A country’s mining policy climate is one of the critical drivers of exploration investment. In light of this, licensing is regarded as the means of optimally managing competing interests in the exploration and development of non-renewable resources through the existing legal and regulatory framework.
This research assesses Sierra Leone’s exploration licensing regime within the context of the measures taken to mitigate and/or prevent speculation. It will also provide a deeper understanding of the notion of speculation and its drivers in the mining industry. As well as the context in which such measures have been crafted in the regime and applied in practice. With the ultimate objective being, to measure such provisions against the analytical framework, in respect of “best practice, as well as to identify potential gaps.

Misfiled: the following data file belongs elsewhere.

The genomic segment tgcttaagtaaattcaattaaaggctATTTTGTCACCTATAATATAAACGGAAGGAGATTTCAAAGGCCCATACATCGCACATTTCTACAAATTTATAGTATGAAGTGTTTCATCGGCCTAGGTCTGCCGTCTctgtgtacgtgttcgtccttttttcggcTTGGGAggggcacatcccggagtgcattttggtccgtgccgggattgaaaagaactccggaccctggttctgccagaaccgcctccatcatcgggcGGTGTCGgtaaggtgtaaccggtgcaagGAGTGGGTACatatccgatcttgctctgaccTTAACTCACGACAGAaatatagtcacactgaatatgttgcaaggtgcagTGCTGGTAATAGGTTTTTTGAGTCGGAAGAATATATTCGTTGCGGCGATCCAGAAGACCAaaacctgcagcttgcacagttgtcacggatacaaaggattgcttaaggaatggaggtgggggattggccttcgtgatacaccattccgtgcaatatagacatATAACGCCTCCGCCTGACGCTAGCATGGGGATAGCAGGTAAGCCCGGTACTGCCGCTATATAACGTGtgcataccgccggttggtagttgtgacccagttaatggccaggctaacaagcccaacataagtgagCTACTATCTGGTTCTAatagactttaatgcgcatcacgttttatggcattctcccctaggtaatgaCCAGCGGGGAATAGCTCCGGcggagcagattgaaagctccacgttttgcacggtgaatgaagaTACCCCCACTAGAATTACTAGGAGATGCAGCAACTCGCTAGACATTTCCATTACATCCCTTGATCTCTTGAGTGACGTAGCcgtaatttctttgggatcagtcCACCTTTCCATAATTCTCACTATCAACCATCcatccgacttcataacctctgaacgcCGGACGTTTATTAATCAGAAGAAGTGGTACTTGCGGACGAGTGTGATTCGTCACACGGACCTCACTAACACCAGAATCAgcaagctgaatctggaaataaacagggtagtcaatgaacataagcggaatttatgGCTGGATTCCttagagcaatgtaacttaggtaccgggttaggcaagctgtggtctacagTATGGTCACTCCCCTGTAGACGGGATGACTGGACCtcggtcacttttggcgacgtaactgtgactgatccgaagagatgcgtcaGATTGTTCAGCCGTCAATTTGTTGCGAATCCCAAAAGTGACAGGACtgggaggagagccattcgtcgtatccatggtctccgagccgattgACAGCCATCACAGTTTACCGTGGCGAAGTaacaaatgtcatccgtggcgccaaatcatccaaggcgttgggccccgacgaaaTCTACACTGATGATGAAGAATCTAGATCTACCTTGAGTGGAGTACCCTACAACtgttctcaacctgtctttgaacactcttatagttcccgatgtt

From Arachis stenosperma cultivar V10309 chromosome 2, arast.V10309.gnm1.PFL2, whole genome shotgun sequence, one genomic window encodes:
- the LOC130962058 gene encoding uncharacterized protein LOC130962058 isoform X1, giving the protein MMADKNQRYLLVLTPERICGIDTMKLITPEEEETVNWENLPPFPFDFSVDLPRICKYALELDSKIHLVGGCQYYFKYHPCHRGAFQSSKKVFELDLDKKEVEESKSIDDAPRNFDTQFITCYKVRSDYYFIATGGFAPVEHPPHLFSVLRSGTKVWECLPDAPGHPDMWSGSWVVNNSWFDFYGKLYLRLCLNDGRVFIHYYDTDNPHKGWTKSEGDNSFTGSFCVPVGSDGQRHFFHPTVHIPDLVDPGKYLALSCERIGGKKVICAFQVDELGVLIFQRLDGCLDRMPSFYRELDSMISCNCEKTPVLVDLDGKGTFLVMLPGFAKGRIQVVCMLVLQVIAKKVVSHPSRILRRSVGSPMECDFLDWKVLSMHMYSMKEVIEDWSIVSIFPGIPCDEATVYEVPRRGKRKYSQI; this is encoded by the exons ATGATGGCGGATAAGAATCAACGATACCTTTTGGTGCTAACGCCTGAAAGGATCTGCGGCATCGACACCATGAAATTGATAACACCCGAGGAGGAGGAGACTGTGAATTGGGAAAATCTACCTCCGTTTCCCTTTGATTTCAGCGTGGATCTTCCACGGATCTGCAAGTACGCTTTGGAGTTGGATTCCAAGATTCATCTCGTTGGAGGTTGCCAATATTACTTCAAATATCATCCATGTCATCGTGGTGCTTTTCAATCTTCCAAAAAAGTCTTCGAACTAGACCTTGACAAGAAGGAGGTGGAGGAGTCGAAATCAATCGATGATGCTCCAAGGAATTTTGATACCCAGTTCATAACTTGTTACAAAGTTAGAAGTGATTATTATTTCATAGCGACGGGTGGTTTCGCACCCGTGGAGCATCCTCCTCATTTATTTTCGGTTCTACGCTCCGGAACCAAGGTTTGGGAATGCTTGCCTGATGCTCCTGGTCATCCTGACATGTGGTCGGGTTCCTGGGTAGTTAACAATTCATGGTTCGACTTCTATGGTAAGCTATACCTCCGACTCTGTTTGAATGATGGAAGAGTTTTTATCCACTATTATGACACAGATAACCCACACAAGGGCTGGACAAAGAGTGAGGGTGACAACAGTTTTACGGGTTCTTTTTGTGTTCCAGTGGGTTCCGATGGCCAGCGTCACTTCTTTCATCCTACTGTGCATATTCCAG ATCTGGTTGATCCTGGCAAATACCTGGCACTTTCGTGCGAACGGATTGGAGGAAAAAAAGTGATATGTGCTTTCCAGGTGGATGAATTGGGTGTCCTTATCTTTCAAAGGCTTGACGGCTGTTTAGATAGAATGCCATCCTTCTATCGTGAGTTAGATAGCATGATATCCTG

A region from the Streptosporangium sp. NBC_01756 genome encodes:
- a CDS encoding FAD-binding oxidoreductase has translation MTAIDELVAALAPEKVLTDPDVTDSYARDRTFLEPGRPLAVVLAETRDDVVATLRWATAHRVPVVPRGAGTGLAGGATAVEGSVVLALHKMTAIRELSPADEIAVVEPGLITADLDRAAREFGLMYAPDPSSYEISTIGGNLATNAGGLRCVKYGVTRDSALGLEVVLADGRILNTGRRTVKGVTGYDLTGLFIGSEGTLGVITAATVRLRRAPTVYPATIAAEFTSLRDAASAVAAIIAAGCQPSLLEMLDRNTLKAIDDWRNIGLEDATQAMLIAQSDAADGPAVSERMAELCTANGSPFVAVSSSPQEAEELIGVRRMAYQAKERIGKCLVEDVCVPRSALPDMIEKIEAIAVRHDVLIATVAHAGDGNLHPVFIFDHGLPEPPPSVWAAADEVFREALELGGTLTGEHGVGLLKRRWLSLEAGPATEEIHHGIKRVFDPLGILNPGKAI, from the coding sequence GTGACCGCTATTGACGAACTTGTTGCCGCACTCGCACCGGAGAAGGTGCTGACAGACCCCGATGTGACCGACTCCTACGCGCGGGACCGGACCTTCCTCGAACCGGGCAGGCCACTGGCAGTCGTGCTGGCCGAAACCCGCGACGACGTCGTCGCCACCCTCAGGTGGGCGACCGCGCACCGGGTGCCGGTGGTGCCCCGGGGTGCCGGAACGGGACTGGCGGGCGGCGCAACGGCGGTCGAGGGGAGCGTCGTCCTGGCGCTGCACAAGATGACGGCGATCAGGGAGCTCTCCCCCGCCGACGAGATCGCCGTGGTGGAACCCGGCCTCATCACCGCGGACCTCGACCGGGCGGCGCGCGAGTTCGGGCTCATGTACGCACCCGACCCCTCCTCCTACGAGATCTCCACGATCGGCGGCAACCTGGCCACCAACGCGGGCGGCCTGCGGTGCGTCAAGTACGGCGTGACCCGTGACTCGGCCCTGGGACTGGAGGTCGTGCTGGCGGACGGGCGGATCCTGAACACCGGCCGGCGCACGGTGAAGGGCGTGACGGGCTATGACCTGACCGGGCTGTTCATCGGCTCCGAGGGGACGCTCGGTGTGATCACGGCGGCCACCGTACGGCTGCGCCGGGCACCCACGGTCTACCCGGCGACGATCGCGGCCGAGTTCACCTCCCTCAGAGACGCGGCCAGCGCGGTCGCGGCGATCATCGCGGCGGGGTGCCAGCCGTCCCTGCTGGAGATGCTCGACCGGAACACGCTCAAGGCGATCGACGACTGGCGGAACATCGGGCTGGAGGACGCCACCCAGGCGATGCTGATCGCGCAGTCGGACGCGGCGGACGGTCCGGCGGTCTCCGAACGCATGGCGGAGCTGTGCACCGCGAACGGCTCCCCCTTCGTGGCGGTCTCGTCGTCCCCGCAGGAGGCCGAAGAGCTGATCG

The methodology adopted for this research involves desktop analyses of Sierra Leone’s current exploration licensing regime, based on recommendations from expert institutions and opinions on mineral exploration, policy, and regulations. It discusses four critical factors of an analytical framework, from which the respective mitigation measures are evaluated.
The outcome of the research shows that Sierra Leone’s exploration licensing regime generally demonstrates an aspiration towards “best practice” in exploration licensing. However, the ultimate test of its efficacy invariably lies in strict and consistent adherence to the “equality before the law” and “good governance” principles. These principles form the bedrock upon which the four critical factors of the analytical framework was established. Against this background, the research proves that these principles have been breached in some instances, thereby encouraging speculation to thrive, and possibly impeding the development of the country’s mineral sector.
Mini Dissertation (MPhil)--University of Pretoria, 2019.